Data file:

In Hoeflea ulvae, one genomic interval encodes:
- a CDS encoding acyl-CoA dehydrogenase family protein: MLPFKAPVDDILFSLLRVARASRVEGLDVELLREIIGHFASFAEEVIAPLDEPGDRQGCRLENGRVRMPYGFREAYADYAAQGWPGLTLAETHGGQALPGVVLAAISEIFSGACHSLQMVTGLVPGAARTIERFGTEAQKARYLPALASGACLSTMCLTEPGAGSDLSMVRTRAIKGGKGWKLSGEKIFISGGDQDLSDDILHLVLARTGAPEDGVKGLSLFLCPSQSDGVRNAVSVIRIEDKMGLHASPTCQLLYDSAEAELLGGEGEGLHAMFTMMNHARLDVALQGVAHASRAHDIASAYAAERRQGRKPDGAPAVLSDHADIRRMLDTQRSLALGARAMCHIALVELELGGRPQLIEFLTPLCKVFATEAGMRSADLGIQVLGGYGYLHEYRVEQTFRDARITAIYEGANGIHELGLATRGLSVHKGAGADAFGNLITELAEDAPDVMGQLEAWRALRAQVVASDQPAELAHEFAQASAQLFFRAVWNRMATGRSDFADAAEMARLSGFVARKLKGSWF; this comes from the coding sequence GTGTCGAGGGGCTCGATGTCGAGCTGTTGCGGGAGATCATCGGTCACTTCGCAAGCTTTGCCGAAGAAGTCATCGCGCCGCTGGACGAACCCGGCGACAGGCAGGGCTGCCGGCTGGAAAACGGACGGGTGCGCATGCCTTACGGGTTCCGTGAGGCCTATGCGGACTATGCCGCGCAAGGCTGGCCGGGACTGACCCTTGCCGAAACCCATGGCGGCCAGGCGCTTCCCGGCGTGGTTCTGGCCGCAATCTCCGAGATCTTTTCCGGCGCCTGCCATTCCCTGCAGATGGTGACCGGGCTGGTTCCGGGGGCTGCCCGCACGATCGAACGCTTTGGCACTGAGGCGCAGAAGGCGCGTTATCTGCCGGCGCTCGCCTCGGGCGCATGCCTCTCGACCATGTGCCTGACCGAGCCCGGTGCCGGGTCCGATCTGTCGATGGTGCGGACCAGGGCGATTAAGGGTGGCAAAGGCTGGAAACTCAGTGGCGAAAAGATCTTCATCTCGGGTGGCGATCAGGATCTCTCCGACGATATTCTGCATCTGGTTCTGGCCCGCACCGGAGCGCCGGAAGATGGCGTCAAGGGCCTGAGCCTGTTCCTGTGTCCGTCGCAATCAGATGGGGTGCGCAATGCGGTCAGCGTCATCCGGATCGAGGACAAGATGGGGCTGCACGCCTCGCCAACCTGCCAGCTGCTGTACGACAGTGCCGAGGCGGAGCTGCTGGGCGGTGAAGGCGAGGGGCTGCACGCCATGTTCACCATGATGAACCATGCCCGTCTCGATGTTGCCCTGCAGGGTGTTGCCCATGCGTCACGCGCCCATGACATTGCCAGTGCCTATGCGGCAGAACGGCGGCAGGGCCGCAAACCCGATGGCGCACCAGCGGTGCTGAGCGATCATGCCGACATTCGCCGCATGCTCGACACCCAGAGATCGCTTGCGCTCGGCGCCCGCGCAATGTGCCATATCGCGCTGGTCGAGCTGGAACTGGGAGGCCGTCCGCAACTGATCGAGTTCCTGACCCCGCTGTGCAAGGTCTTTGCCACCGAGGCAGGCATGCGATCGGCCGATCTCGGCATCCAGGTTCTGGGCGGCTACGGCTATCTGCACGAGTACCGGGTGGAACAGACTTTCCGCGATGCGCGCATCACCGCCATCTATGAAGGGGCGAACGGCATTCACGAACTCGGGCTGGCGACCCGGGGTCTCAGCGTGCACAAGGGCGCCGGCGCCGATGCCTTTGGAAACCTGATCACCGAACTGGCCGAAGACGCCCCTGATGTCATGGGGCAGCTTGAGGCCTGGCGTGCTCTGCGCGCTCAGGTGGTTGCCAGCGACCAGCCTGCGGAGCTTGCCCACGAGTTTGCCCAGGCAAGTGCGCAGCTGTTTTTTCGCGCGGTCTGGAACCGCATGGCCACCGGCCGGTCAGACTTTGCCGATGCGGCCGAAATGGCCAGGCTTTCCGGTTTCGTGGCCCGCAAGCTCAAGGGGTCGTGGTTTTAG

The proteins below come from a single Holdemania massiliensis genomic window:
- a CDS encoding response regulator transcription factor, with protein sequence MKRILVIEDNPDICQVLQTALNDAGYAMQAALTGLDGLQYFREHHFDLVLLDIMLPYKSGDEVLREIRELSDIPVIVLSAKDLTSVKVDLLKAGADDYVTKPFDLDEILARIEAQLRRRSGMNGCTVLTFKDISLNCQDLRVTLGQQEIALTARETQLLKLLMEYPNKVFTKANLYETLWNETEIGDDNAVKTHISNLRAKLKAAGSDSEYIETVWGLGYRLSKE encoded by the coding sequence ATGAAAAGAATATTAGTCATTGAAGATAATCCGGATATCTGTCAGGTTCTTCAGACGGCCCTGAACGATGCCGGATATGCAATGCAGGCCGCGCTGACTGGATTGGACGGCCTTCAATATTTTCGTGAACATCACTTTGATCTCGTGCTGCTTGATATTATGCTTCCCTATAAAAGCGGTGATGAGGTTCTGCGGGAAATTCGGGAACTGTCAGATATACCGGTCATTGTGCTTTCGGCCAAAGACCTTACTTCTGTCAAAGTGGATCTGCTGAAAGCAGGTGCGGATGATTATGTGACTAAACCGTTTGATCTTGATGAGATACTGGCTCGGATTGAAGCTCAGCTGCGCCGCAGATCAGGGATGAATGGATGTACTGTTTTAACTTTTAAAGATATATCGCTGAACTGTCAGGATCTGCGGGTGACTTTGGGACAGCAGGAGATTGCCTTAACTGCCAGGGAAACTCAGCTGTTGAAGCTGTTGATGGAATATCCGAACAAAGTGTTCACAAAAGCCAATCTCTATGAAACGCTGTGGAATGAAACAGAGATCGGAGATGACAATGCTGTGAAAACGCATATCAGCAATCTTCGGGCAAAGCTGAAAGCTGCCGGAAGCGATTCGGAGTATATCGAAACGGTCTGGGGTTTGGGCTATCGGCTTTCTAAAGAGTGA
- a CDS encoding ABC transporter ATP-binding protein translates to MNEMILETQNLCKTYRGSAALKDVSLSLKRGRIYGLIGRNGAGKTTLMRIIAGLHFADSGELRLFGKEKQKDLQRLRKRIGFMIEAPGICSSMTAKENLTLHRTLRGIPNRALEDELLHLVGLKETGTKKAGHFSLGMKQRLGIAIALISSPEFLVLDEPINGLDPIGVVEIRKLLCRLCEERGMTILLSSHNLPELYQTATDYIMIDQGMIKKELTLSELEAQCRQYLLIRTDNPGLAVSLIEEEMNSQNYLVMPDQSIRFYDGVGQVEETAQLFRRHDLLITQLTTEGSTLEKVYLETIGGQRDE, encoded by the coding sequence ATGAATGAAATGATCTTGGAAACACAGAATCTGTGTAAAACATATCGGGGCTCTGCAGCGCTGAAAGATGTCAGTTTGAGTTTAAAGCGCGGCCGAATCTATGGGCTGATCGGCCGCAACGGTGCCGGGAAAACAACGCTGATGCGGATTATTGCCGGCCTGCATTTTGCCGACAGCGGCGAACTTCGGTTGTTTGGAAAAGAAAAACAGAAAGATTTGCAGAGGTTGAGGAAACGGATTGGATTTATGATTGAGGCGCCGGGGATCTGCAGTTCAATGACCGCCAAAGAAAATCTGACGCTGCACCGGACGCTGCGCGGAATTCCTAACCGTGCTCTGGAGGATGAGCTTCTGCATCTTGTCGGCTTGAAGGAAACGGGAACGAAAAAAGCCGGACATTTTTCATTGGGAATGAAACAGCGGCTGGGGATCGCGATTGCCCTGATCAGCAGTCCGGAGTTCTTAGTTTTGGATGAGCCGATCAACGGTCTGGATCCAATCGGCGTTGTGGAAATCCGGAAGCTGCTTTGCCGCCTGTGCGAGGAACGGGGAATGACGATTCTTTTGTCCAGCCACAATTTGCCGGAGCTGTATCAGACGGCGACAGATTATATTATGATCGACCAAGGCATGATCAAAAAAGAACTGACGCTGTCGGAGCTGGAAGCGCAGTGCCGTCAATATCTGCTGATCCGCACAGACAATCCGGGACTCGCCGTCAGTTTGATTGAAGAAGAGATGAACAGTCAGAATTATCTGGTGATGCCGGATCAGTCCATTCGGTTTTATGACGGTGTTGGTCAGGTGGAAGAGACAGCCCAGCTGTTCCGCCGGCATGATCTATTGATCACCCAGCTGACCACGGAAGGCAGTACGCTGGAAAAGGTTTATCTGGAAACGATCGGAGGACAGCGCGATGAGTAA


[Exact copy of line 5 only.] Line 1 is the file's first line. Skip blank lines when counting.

- a CDS encoding ABC transporter ATP-binding protein translates to MNEMILETQNLCKTYRGSAALKDVSLSLKRGRIYGLIGRNGAGKTTLMRIIAGLHFADSGELRLFGKEKQKDLQRLRKRIGFMIEAPGICSSMTAKENLTLHRTLRGIPNRALEDELLHLVGLKETGTKKAGHFSLGMKQRLGIAIALISSPEFLVLDEPINGLDPIGVVEIRKLLCRLCEERGMTILLSSHNLPELYQTATDYIMIDQGMIKKELTLSELEAQCRQYLLIRTDNPGLAVSLIEEEMNSQNYLVMPDQSIRFYDGVGQVEETAQLFRRHDLLITQLTTEGSTLEKVYLETIGGQRDE, encoded by the coding sequence ATGAATGAAATGATCTTGGAAACACAGAATCTGTGTAAAACATATCGGGGCTCTGCAGCGCTGAAAGATGTCAGTTTGAGTTTAAAGCGCGGCCGAATCTATGGGCTGATCGGCCGCAACGGTGCCGGGAAAACAACGCTGATGCGGATTATTGCCGGCCTGCATTTTGCCGACAGCGGCGAACTTCGGTTGTTTGGAAAAGAAAAACAGAAAGATTTGCAGAGGTTGAGGAAACGGATTGGATTTATGATTGAGGCGCCGGGGATCTGCAGTTCAATGACCGCCAAAGAAAATCTGACGCTGCACCGGACGCTGCGCGGAATTCCTAACCGTGCTCTGGAGGATGAGCTTCTGCATCTTGTCGGCTTGAAGGAAACGGGAACGAAAAAAGCCGGACATTTTTCATTGGGAATGAAACAGCGGCTGGGGATCGCGATTGCCCTGATCAGCAGTCCGGAGTTCTTAGTTTTGGATGAGCCGATCAACGGTCTGGATCCAATCGGCGTTGTGGAAATCCGGAAGCTGCTTTGCCGCCTGTGCGAGGAACGGGGAATGACGATTCTTTTGTCCAGCCACAATTTGCCGGAGCTGTATCAGACGGCGACAGATTATATTATGATCGACCAAGGCATGATCAAAAAAGAACTGACGCTGTCGGAGCTGGAAGCGCAGTGCCGTCAATATCTGCTGATCCGCACAGACAATCCGGGACTCGCCGTCAGTTTGATTGAAGAAGAGATGAACAGTCAGAATTATCTGGTGATGCCGGATCAGTCCATTCGGTTTTATGACGGTGTTGGTCAGGTGGAAGAGACAGCCCAGCTGTTCCGCCGGCATGATCTATTGATCACCCAGCTGACCACGGAAGGCAGTACGCTGGAAAAGGTTTATCTGGAAACGATCGGAGGACAGCGCGATGAGTAA